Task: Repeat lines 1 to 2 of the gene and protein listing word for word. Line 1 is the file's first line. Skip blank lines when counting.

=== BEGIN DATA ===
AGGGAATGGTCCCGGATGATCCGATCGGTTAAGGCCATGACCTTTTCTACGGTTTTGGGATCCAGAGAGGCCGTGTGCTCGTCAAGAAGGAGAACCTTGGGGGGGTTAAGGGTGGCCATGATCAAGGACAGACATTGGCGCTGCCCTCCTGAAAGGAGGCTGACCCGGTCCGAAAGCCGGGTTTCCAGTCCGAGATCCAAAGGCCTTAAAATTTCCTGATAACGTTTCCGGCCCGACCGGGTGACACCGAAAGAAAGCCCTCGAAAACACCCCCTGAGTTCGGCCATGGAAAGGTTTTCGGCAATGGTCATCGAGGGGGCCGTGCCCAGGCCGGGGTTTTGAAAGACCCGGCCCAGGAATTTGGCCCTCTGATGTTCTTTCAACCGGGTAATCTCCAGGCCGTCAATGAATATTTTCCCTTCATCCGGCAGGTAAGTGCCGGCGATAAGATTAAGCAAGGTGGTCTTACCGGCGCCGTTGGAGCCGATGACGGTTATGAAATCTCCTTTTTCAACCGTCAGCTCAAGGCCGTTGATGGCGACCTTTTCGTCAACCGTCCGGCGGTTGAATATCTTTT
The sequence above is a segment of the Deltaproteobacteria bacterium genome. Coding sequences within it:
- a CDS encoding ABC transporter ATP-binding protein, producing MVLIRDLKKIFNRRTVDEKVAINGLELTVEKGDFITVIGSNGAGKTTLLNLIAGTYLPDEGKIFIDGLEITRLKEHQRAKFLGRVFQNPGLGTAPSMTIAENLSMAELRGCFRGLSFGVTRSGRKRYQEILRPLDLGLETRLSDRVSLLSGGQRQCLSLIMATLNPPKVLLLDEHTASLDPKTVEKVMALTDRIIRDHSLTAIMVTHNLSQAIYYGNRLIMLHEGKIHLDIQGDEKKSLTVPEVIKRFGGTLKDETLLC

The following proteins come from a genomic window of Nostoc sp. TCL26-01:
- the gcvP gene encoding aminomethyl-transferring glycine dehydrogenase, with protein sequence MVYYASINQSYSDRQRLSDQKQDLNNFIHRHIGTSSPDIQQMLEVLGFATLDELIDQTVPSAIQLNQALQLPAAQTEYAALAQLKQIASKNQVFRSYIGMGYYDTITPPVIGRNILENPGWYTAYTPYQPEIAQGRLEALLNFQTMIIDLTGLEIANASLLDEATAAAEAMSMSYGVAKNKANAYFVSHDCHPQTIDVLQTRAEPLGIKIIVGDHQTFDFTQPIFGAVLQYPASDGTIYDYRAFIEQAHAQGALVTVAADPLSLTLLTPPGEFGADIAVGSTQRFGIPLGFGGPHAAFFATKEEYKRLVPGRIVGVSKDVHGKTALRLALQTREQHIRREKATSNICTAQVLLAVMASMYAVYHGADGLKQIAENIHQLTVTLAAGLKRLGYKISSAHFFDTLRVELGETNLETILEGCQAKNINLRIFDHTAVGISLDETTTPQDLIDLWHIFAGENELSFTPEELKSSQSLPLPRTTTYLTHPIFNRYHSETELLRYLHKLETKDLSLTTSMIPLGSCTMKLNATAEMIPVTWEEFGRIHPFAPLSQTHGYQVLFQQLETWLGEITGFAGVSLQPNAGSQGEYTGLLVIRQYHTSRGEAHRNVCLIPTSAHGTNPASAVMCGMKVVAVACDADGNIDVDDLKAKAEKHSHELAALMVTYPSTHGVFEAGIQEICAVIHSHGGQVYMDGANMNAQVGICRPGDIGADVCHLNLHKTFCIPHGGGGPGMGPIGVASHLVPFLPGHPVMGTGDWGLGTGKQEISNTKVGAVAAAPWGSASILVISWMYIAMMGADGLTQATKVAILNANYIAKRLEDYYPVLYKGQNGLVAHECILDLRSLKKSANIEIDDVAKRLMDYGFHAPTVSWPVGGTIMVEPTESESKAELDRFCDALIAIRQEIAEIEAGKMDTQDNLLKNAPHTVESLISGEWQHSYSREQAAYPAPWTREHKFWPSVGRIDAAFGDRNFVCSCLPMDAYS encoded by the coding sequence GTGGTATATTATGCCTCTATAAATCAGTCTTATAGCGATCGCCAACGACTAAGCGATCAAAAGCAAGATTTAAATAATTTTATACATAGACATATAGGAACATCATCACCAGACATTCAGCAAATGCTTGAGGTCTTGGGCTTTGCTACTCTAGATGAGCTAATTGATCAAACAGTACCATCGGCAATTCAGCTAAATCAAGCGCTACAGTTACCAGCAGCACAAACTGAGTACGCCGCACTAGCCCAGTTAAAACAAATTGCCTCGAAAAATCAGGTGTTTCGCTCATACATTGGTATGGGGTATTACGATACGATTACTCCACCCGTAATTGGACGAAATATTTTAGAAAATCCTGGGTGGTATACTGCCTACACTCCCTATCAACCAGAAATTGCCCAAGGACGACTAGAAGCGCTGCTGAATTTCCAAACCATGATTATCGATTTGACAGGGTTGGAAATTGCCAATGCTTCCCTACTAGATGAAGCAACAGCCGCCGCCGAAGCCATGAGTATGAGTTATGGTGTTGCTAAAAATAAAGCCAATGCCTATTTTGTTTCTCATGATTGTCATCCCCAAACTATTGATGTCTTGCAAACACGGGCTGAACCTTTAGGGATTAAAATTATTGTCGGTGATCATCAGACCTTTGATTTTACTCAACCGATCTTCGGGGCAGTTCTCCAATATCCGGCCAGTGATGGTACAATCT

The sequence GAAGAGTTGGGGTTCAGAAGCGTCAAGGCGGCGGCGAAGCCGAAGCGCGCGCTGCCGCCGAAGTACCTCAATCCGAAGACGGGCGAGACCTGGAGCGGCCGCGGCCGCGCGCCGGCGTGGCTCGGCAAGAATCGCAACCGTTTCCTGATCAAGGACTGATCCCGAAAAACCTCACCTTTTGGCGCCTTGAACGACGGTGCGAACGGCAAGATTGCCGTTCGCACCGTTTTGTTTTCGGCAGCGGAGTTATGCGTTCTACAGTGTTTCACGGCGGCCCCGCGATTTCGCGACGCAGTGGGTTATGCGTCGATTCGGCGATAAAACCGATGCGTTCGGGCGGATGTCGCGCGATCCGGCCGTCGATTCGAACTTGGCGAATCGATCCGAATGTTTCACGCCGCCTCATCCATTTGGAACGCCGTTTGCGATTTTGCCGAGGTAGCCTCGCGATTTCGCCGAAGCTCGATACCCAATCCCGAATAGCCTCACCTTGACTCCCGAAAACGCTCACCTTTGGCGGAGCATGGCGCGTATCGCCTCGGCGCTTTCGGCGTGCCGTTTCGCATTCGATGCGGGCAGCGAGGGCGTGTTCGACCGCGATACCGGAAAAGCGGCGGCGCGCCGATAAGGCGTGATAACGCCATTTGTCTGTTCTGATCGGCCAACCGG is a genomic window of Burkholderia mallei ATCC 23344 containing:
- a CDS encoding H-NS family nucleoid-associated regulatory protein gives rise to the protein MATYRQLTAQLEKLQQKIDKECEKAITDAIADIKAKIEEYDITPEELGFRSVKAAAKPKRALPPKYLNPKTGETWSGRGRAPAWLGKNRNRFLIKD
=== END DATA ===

AGGGAATGGTCCCGGATGATCCGATCGGTTAAGGCCATGACCTTTTCTACGGTTTTGGGATCCAGAGAGGCCGTGTGCTCGTCAAGAAGGAGAACCTTGGGGGGGTTAAGGGTGGCCATGATCAAGGACAGACATTGGCGCTGCCCTCCTGAAAGGAGGCTGACCCGGTCCGAAAGCCGGGTTTCCAGTCCGAGATCCAAAGGCCTTAAAATTTCCTGATAACGTTTCCGGCCCGACCGGGTGACACCGAAAGAAAGCCCTCGAAAACACCCCCTGAGTTCGGCCATGGAAAGGTTTTCGGCAATGGTCATCGAGGGGGCCGTGCCCAGGCCGGGGTTTTGAAAGACCCGGCCCAGGAATTTGGCCCTCTGATGTTCTTTCAACCGGGTAATCTCCAGGCCGTCAATGAATATTTTCCCTTCATCCGGCAGGTAAGTGCCGGCGATAAGATTAAGCAAGGTGGTCTTACCGGCGCCGTTGGAGCCGATGACGGTTATGAAATCTCCTTTTTCAACCGTCAGCTCAAGGCCGTTGATGGCGACCTTTTCGTCAACCGTCCGGCGGTTGAATATCTTTT
The sequence above is a segment of the Deltaproteobacteria bacterium genome. Coding sequences within it: